Table 1. Degree of hip and knee symptoms at baseline and one year after Roux-en-Y Gastric Bypass for 1930 patients.[15]
Hip Baseline Hip One Year Post-op Knee Baseline Knee One Year Post-op
No Symptoms 42.4% 73.8% 15.4% 62%
Mild Symptoms 23.2% 15.8% 26.7% 24.6%
Moderate Symptoms 21.5% 7.5% 29.3% 9%
Intense Symptoms 12.9% 2.9% 28.5% 4.4%

See Also

References

  1. โ†‘ 1.0 1.1 Obesity statistics | Ministry of Health NZ
  2. โ†‘ 2.0 2.1 Stone AA, Broderick JE. Obesity and pain are associated in the United States. Obesity (Silver Spring). 2012 Jul;20(7):1491-5. doi: 10.1038/oby.2011.397. Epub 2012 Jan 19. Erratum in: Obesity (Silver Spring). 2012 Jul;20(7):1546. PMID: 22262163.
  3. โ†‘ Dansie EJ, Turk DC, Martin KR, Van Domelen DR, Patel KV. Association of chronic widespread pain with objectively measured physical activity in adults: findings from the National Health and Nutrition Examination survey. J Pain. 2014 May;15(5):507-15. doi: 10.1016/j.jpain.2014.01.489. Epub 2014 Jan 23. PMID: 24462501.
  4. โ†‘ US Department of Health and Human Services. National center for chronic disease prevention and health promotion division of adult and community health. https://www.cdc.gov/arthritis/data_statistics/arthritis-related-stats.htm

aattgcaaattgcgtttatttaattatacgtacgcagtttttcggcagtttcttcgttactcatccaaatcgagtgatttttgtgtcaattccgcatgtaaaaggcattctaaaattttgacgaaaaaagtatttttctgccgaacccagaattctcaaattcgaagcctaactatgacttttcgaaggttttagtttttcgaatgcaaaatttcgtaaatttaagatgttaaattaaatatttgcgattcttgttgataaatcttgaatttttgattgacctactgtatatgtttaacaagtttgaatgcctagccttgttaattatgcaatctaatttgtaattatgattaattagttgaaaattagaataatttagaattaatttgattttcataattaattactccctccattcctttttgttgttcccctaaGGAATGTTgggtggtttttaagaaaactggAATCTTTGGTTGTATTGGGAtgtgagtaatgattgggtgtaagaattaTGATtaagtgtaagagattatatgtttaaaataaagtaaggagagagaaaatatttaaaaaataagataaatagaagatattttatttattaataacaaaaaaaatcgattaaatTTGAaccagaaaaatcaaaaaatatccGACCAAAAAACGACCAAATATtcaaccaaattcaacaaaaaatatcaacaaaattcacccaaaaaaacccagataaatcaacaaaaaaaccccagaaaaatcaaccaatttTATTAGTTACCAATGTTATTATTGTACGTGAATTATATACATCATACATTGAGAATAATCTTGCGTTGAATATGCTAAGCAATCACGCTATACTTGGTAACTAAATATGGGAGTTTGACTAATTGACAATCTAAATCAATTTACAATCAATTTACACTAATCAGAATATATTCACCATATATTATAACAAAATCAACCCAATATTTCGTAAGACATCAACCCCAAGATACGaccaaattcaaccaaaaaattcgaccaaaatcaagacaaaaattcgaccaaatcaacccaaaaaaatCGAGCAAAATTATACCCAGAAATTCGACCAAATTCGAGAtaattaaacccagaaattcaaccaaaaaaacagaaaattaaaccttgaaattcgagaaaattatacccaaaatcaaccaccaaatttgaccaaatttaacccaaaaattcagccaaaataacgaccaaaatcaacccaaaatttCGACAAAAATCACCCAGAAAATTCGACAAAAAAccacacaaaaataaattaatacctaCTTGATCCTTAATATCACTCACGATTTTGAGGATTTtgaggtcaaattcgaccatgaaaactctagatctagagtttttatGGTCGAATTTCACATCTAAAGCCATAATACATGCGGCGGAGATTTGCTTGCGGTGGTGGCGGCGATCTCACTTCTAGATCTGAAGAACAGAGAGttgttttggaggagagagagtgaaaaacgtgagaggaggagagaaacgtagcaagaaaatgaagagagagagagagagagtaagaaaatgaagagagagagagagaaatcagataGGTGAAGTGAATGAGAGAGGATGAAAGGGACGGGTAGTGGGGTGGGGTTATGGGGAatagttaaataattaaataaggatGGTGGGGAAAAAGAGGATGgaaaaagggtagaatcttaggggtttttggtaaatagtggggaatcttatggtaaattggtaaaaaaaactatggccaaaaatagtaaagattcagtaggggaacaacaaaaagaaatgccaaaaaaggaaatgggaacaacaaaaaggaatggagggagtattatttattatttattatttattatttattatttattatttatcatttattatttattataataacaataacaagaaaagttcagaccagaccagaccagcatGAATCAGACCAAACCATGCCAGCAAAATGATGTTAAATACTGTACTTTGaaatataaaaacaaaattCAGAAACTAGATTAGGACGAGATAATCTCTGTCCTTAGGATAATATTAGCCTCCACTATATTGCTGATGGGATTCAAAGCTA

5. โ†‘ Smuck M, Kao MC, Brar N, et al. Does physical activity influence the relationship between low back pain and obesity? The Spine Journal : Official Journal of the North American Spine Society. 2014 Feb;14(2):209-216. DOI: 10.1016/j.spinee.2013.11.010. PMID: 24239800.
  6. โ†‘ Webb R, Brammah T, Lunt M, Urwin M, Allison T, Symmons D. Prevalence and predictors of intense, chronic, and disabling neck and back pain in the UK general population. Spine (Phila Pa 1976). 2003 Jun 1;28(11):1195-202. doi: 10.1097/01.BRS.0000067430.49169.01. PMID: 12782992.
  7. โ†‘ Mork PJ, Holtermann A, Nilsen TI. Effect of body mass index and physical exercise on risk of knee and hip osteoarthritis: longitudinal data from the Norwegian HUNT Study. J Epidemiol Community Health. 2012 Aug;66(8):678-83. doi: 10.1136/jech-2011-200834. Epub 2012 Apr 17. PMID: 22511797.
  8. โ†‘ Shiri R, Karppinen J, Leino-Arjas P, Solovieva S, Viikari-Juntura E. The association between obesity and low back pain: a meta-analysis. Am J Epidemiol. 2010 Jan 15;171(2):135-54. doi: 10.1093/aje/kwp356. Epub 2009 Dec 11. PMID: 20007994.